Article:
Blaise Tapp: Do we really need spies in our wheelie bins?

Recycling has become a feature of modern life.
Recycling has become a feature of modern life.
0
Have your say

What does your bin say about you?

Are you a householder whose waste receptacle bulges at the seams like Mr Creosote’s trousers, pre-dining room explosion, or someone who decorates theirs with pretty stickers and spends hours making sure the waste inside is pristine and ready for the refuse afterlife?

Like many, I have done my bit and have obediently separated food waste from its cartons for years and, I am almost ashamed to admit publicly, we have even started washing out used tins and cans, so as to avoid three day old bean juice or rancid Lilt sullying the old copies of Take A Break.

In my teens and early twenties, recycling was something done by people who routinely used joss sticks or listened to Dido on the sly but the masses finally caught on and after the protests at the reduction in size of our ‘black’ bins and the introduction of boxes, and bins with green and brown lids. Putting rubbish in the right place is part of everyday life for millions of us who want to at least feel like they are helping to save the planet, even if they are unsure whether at least some of the rubbish they sort doesn’t end up in landfill after all.

Recycling is a sign of growing up, partly because, so we are told, most people under the age of 30 still live at home and therefore it is officially a dad’s job to both fill and put out the bins, and because on becoming a parent, most of us are overcome with the overwhelming realisation that we have done naff all to preserve the planet for future generations.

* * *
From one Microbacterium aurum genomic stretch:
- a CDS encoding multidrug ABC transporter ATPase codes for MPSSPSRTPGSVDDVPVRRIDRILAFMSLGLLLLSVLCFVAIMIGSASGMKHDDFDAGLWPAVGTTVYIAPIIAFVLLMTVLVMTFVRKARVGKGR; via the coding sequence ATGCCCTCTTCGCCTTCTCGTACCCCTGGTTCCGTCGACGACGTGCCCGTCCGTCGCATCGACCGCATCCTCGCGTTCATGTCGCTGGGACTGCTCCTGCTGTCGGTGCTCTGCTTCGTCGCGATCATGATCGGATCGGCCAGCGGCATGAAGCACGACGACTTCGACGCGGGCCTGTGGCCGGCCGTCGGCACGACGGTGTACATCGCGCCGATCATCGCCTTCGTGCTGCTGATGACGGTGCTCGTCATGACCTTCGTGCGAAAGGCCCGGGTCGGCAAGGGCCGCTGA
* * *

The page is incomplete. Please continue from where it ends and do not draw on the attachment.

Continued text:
Given the fact that non-recyclers are firmly in the minority, it doesn’t stop local authorities from pursuing ‘bin sinners’ with such vigour that, on occasion,‘offenders’ are fined or even taken to court for not sorting their trash properly.

Now one council, Hull, is leading the latest charge against the refuse refuseniks and has sent out thousands of letters warning people if they don’t wash remove baked bean residue from cans or the brown sludge from the neck of the discarded ketchup bottle then they run the risk of losing at least one of their bins.

It seems a tad extreme to me, and doesn’t make sense because if you take away a bin then the temptation for some would be to dump any untraceable rubbish, which would mean more work and expense for the council.

Of course, if the warnings have the desired effect then other councils, possibly yours, could follow suit.

For many years now millions have lived in the knowledge that our bins have been fitted with microchips which could, if they were activated, monitor what we throw away.

While most of us understand there are huge pressures to meet green targets, it is puzzling that so many councils invest significant amounts in policing waste, especially when, in the main, we are officially a nation of bin lovers.

l

Neil Hudson: Seriously strange Christmas presents